You wanna know what's REALLY cool? Wet glass plate. Now that's a REAL man's negative. You got yer big, mule-drawn wagon with a darkroom setup, that heavy camera . . . and at ASA 0.03, it takes a REAL man to get a shot without motion blur.

So get back to me when you can handle the fumes, piker.



I am old enough that when I open a bottle of white vinegar it still brings me back to the darkroom I had set up in my parents' basement.
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Old 12-31-2008, 04:47 PM   #12
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From what I've heard, provia has truer colours than velvia, but I don't find film overly satisfactory in that area anyways. I've got my elan loaded with true B&W film, and use the digis for all colour.
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Old 12-31-2008, 08:33 PM   #13
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Quote:
Originally Posted by TheRoadForeman
I don't think your nuts!
What do you think about his nuts?
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Old 12-31-2008, 10:08 PM   #14
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Quote:
Originally Posted by Freericks
When the guy at the camera store said he only had one roll of Velvia 50 left, he then offered me the Provia 100... and only as an after thought said, or Velvia 100... I went for the latter. Now I know better. It's not very good, is it?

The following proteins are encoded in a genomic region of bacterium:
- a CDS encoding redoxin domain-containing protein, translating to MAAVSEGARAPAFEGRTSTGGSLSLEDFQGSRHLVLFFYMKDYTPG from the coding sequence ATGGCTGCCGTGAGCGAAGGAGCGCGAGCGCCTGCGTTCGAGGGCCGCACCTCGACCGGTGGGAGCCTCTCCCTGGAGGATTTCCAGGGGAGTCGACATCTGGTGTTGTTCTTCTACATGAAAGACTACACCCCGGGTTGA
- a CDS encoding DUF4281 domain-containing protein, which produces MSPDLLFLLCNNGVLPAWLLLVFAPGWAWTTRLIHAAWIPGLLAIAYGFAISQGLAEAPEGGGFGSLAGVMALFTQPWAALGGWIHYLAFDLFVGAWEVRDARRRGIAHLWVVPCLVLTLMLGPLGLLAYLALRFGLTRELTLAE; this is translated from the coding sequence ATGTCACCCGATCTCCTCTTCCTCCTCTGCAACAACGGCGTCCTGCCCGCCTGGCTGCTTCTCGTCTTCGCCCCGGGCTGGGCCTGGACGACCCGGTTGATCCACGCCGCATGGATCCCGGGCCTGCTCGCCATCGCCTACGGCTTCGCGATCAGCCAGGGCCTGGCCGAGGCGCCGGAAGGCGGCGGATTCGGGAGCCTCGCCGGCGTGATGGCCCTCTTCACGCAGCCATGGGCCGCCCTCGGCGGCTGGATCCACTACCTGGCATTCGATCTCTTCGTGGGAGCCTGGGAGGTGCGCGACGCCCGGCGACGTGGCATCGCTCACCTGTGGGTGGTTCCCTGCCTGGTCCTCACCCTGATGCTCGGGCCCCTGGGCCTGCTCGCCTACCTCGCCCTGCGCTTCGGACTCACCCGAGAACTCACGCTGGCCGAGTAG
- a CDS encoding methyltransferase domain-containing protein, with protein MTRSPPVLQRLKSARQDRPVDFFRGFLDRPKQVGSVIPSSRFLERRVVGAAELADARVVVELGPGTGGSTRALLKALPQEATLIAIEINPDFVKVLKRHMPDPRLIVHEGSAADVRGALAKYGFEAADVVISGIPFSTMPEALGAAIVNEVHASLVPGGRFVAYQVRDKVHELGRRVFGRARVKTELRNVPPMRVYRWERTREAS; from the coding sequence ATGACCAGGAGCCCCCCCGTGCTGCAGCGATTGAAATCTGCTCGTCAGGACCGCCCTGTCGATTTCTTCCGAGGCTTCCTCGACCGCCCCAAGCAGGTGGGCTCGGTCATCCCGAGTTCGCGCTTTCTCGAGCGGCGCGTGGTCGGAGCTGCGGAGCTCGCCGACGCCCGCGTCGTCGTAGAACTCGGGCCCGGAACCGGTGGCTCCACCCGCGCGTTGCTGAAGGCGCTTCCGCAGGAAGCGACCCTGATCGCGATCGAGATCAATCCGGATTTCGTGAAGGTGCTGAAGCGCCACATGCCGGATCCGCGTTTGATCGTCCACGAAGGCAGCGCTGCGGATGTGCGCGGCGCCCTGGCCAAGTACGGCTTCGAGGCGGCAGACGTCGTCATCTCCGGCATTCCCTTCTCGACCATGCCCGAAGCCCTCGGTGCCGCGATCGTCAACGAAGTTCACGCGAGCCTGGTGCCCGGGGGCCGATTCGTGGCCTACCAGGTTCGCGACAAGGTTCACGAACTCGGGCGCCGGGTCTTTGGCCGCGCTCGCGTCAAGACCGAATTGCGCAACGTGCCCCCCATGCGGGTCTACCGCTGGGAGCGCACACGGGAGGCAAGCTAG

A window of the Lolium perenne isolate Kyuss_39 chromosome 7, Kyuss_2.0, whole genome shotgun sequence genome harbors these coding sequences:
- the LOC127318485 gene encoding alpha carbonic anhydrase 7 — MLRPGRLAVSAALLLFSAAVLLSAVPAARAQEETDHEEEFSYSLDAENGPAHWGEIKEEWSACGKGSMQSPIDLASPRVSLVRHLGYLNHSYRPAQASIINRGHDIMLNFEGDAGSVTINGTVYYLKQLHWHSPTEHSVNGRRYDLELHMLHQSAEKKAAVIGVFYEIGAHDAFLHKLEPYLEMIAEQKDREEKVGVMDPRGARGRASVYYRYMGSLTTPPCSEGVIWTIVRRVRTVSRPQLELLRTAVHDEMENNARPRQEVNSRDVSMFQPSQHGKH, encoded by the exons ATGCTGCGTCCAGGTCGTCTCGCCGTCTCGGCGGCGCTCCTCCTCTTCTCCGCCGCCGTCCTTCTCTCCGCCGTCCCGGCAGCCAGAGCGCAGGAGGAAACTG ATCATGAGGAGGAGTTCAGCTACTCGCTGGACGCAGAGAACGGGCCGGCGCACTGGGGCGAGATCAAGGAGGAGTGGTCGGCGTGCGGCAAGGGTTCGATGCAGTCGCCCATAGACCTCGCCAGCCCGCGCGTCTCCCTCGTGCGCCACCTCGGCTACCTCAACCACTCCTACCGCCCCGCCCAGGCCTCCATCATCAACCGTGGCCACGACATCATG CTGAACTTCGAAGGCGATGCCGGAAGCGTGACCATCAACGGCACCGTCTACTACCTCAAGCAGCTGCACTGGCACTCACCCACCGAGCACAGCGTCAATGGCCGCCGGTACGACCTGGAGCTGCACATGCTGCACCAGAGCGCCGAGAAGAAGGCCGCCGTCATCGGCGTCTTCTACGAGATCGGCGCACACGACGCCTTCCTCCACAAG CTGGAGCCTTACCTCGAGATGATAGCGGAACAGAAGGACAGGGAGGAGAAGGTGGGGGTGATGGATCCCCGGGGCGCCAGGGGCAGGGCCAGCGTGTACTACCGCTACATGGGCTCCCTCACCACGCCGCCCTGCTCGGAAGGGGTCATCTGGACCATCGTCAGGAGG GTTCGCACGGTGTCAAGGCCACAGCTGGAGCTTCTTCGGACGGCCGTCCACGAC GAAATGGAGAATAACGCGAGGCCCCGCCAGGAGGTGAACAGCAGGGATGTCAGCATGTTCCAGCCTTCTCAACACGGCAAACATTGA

But now Mike, you have me asking this question... is Provia 100 better than Velvia 50?
I'd bet that Velvia 50 is still better than a lot of the options out there, but being 50 speed sure isn't an advantage when you're shooting moving objects.

Yes, Provia 100 is better than Velvia 50. Back in the day of slides, I shot exclusively with Provia 100. If you nail a shot it looks spectacular on Provia. Provia 100 is also said to be the finest grain film ever produced.
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Old 01-01-2009, 04:08 AM   #15
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I tried all manner of slide film, but once Provia 100 was discovered there was no turning back. Most of my scanned stuff on RP is on Provia 100, the colours look great even in dull conditions; of course the disadvantage in the "good old days" was that you could not change ISO when the sun went in.

Charles, I know where you are coming from with slides (I get quite nostalgic looking through our large collection) but going digital re-awakened my interest in photography - I just need to be a bit more selective when it comes to deleting the not-so-good snaps.